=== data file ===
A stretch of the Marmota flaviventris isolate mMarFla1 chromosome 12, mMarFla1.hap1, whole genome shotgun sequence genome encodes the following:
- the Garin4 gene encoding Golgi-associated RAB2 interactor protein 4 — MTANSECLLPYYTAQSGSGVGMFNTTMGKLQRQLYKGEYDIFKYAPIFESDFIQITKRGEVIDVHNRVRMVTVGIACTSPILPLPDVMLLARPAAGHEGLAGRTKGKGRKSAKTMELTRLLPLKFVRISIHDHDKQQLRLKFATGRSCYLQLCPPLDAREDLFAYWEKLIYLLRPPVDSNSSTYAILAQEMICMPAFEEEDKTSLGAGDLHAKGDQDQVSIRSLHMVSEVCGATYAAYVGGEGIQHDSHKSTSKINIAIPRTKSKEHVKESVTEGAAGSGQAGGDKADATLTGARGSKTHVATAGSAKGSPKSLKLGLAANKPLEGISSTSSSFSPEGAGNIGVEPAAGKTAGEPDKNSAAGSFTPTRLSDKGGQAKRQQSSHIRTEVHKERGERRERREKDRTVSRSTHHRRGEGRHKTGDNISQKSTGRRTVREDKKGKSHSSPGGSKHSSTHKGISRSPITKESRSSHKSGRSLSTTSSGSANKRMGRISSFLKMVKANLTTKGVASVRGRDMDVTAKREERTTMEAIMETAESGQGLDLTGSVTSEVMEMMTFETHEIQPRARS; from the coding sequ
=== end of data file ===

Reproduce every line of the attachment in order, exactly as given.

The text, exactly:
A stretch of the Marmota flaviventris isolate mMarFla1 chromosome 12, mMarFla1.hap1, whole genome shotgun sequence genome encodes the following:
- the Garin4 gene encoding Golgi-associated RAB2 interactor protein 4 — MTANSECLLPYYTAQSGSGVGMFNTTMGKLQRQLYKGEYDIFKYAPIFESDFIQITKRGEVIDVHNRVRMVTVGIACTSPILPLPDVMLLARPAAGHEGLAGRTKGKGRKSAKTMELTRLLPLKFVRISIHDHDKQQLRLKFATGRSCYLQLCPPLDAREDLFAYWEKLIYLLRPPVDSNSSTYAILAQEMICMPAFEEEDKTSLGAGDLHAKGDQDQVSIRSLHMVSEVCGATYAAYVGGEGIQHDSHKSTSKINIAIPRTKSKEHVKESVTEGAAGSGQAGGDKADATLTGARGSKTHVATAGSAKGSPKSLKLGLAANKPLEGISSTSSSFSPEGAGNIGVEPAAGKTAGEPDKNSAAGSFTPTRLSDKGGQAKRQQSSHIRTEVHKERGERRERREKDRTVSRSTHHRRGEGRHKTGDNISQKSTGRRTVREDKKGKSHSSPGGSKHSSTHKGISRSPITKESRSSHKSGRSLSTTSSGSANKRMGRISSFLKMVKANLTTKGVASVRGRDMDVTAKREERTTMEAIMETAESGQGLDLTGSVTSEVMEMMTFETHEIQPRARS; from the coding sequ